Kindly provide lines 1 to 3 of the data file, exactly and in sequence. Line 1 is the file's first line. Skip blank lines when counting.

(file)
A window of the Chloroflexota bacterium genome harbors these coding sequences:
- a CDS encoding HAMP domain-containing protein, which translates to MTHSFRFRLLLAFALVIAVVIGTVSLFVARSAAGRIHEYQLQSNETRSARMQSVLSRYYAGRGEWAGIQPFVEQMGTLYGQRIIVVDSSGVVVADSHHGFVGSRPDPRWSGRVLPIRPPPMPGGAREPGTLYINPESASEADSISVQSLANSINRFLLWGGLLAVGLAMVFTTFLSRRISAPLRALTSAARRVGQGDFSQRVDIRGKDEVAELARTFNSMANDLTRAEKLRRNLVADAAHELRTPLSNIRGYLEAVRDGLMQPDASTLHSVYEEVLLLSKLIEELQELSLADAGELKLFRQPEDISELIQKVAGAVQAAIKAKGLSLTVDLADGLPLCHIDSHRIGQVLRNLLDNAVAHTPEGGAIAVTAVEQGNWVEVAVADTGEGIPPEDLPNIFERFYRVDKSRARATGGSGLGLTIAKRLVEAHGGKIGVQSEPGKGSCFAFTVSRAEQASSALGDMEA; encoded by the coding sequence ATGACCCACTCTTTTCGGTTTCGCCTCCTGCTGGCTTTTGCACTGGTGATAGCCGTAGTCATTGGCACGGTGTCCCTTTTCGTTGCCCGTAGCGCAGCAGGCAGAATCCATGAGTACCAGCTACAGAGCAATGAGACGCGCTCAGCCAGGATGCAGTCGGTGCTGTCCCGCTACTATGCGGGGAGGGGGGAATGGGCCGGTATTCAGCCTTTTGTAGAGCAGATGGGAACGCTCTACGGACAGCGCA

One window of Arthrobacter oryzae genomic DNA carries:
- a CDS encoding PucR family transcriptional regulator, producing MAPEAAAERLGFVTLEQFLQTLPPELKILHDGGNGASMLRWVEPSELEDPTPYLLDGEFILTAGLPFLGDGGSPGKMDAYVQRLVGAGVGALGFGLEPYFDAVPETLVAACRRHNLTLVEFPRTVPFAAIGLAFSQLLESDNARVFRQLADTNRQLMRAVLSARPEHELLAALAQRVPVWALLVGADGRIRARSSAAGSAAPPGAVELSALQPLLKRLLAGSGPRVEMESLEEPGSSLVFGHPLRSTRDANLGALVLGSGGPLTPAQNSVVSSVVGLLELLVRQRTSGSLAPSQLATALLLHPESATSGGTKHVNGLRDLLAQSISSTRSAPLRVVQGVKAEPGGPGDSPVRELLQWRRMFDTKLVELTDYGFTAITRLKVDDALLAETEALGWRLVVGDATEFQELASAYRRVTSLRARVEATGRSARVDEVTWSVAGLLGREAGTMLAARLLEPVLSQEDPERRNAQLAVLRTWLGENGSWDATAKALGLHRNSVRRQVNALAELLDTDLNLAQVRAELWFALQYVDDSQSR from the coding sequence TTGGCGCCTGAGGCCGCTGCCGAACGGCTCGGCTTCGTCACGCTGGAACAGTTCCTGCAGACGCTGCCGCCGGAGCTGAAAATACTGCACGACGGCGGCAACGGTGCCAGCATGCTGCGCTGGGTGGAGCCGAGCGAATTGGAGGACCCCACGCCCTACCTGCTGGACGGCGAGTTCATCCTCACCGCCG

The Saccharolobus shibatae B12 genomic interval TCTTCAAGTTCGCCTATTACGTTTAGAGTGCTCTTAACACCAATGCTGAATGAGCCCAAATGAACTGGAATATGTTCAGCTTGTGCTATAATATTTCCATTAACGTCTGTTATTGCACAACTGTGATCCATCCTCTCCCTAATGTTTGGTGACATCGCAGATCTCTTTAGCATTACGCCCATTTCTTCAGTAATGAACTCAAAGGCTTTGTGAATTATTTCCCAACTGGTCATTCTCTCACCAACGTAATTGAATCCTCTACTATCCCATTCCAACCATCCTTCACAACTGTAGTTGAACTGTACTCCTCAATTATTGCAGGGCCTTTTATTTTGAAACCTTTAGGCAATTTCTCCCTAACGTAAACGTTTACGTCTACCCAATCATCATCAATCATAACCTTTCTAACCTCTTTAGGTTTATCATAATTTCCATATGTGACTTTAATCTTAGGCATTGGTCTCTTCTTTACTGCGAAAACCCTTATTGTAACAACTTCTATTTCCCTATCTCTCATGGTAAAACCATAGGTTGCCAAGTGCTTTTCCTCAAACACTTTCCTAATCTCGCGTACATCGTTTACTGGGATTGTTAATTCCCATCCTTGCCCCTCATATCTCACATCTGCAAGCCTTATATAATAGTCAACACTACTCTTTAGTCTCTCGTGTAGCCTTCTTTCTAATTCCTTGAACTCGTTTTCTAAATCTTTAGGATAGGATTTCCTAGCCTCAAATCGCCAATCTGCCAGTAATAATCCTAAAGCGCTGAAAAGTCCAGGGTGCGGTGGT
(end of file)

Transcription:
A window of the Chloroflexota bacterium genome harbors these coding sequences:
- a CDS encoding HAMP domain-containing protein, which translates to MTHSFRFRLLLAFALVIAVVIGTVSLFVARSAAGRIHEYQLQSNETRSARMQSVLSRYYAGRGEWAGIQPFVEQMGTLYGQRIIVVDSSGVVVADSHHGFVGSRPDPRWSGRVLPIRPPPMPGGAREPGTLYINPESASEADSISVQSLANSINRFLLWGGLLAVGLAMVFTTFLSRRISAPLRALTSAARRVGQGDFSQRVDIRGKDEVAELARTFNSMANDLTRAEKLRRNLVADAAHELRTPLSNIRGYLEAVRDGLMQPDASTLHSVYEEVLLLSKLIEELQELSLADAGELKLFRQPEDISELIQKVAGAVQAAIKAKGLSLTVDLADGLPLCHIDSHRIGQVLRNLLDNAVAHTPEGGAIAVTAVEQGNWVEVAVADTGEGIPPEDLPNIFERFYRVDKSRARATGGSGLGLTIAKRLVEAHGGKIGVQSEPGKGSCFAFTVSRAEQASSALGDMEA; encoded by the coding sequence ATGACCCACTCTTTTCGGTTTCGCCTCCTGCTGGCTTTTGCACTGGTGATAGCCGTAGTCATTGGCACGGTGTCCCTTTTCGTTGCCCGTAGCGCAGCAGGCAGAATCCATGAGTACCAGCTACAGAGCAATGAGACGCGCTCAGCCAGGATGCAGTCGGTGCTGTCCCGCTACTATGCGGGGAGGGGGGAATGGGCCGGTATTCAGCCTTTTGTAGAGCAGATGGGAACGCTCTACGGACAGCGCA

One window of Arthrobacter oryzae genomic DNA carries: